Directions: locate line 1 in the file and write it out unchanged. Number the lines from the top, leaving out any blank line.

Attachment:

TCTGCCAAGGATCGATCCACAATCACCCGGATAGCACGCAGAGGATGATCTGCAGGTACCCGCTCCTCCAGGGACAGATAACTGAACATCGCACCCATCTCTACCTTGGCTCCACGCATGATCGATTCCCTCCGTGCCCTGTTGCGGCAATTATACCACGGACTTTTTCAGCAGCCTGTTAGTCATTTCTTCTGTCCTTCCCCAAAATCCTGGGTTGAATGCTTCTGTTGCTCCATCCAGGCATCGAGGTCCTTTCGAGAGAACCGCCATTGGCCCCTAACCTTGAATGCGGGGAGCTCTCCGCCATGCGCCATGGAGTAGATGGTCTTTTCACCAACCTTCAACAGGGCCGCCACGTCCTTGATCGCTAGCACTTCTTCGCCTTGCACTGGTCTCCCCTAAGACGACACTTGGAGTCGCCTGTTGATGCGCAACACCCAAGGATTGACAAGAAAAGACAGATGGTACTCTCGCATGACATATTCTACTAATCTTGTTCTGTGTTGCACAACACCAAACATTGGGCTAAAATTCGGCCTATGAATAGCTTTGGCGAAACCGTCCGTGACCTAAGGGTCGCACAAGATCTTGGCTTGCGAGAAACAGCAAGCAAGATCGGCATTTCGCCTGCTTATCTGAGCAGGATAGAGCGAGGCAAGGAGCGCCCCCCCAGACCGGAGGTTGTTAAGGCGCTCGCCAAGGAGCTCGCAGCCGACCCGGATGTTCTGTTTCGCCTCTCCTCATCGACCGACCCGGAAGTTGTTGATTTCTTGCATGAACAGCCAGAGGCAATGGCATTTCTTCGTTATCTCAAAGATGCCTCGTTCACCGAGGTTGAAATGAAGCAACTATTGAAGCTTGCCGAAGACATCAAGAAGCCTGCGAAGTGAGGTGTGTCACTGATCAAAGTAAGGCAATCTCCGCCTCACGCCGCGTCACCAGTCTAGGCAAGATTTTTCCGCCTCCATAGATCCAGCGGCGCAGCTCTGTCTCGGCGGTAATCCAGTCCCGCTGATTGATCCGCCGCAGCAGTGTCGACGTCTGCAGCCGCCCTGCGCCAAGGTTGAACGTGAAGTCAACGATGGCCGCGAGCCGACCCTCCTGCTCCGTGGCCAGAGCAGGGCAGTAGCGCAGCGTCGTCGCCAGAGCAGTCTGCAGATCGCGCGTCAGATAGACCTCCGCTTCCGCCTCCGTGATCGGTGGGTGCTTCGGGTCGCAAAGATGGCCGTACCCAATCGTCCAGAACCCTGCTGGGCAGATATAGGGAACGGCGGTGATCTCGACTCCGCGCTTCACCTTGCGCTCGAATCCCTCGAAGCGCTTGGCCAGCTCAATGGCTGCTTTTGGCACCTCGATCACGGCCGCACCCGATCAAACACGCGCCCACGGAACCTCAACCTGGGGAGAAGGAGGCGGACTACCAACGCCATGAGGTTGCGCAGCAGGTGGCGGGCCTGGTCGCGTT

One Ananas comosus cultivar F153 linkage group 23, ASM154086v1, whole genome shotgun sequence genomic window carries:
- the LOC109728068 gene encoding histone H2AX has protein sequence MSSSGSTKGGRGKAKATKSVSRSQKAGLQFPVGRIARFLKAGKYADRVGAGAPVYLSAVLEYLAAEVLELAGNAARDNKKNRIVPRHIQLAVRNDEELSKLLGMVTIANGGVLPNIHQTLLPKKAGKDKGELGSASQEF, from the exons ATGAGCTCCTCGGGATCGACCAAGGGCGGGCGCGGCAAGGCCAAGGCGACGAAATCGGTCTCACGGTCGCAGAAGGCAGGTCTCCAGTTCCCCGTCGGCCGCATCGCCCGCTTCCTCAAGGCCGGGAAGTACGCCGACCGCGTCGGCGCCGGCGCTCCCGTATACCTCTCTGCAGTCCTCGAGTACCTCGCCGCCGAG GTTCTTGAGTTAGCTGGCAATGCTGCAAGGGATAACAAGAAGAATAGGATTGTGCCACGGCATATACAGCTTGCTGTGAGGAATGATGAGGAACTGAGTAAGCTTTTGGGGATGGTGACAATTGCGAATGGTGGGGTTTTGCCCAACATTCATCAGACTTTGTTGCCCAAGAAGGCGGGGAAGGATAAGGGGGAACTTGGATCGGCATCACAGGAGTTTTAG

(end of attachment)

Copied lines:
TCTGCCAAGGATCGATCCACAATCACCCGGATAGCACGCAGAGGATGATCTGCAGGTACCCGCTCCTCCAGGGACAGATAACTGAACATCGCACCCATCTCTACCTTGGCTCCACGCATGATCGATTCCCTCCGTGCCCTGTTGCGGCAATTATACCACGGACTTTTTCAGCAGCCTGTTAGTCATTTCTTCTGTCCTTCCCCAAAATCCTGGGTTGAATGCTTCTGTTGCTCCATCCAGGCATCGAGGTCCTTTCGAGAGAACCGCCATTGGCCCCTAACCTTGAATGCGGGGAGCTCTCCGCCATGCGCCATGGAGTAGATGGTCTTTTCACCAACCTTCAACAGGGCCGCCACGTCCTTGATCGCTAGCACTTCTTCGCCTTGCACTGGTCTCCCCTAAGACGACACTTGGAGTCGCCTGTTGATGCGCAACACCCAAGGATTGACAAGAAAAGACAGATGGTACTCTCGCATGACATATTCTACTAATCTTGTTCTGTGTTGCACAACACCAAACATTGGGCTAAAATTCGGCCTATGAATAGCTTTGGCGAAACCGTCCGTGACCTAAGGGTCGCACAAGATCTTGGCTTGCGAGAAACAGCAAGCAAGATCGGCATTTCGCCTGCTTATCTGAGCAGGATAGAGCGAGGCAAGGAGCGCCCCCCCAGACCGGAGGTTGTTAAGGCGCTCGCCAAGGAGCTCGCAGCCGACCCGGATGTTCTGTTTCGCCTCTCCTCATCGACCGACCCGGAAGTTGTTGATTTCTTGCATGAACAGCCAGAGGCAATGGCATTTCTTCGTTATCTCAAAGATGCCTCGTTCACCGAGGTTGAAATGAAGCAACTATTGAAGCTTGCCGAAGACATCAAGAAGCCTGCGAAGTGAGGTGTGTCACTGATCAAAGTAAGGCAATCTCCGCCTCACGCCGCGTCACCAGTCTAGGCAAGATTTTTCCGCCTCCATAGATCCAGCGGCGCAGCTCTGTCTCGGCGGTAATCCAGTCCCGCTGATTGATCCGCCGCAGCAGTGTCGACGTCTGCAGCCGCCCTGCGCCAAGGTTGAACGTGAAGTCAACGATGGCCGCGAGCCGACCCTCCTGCTCCGTGGCCAGAGCAGGGCAGTAGCGCAGCGTCGTCGCCAGAGCAGTCTGCAGATCGCGCGTCAGATAGACCTCCGCTTCCGCCTCCGTGATCGGTGGGTGCTTCGGGTCGCAAAGATGGCCGTACCCAATCGTCCAGAACCCTGCTGGGCAGATATAGGGAACGGCGGTGATCTCGACTCCGCGCTTCACCTTGCGCTCGAATCCCTCGAAGCGCTTGGCCAGCTCAATGGCTGCTTTTGGCACCTCGATCACGGCCGCACCCGATCAAACACGCGCCCACGGAACCTCAACCTGGGGAGAAGGAGGCGGACTACCAACGCCATGAGGTTGCGCAGCAGGTGGCGGGCCTGGTCGCGTT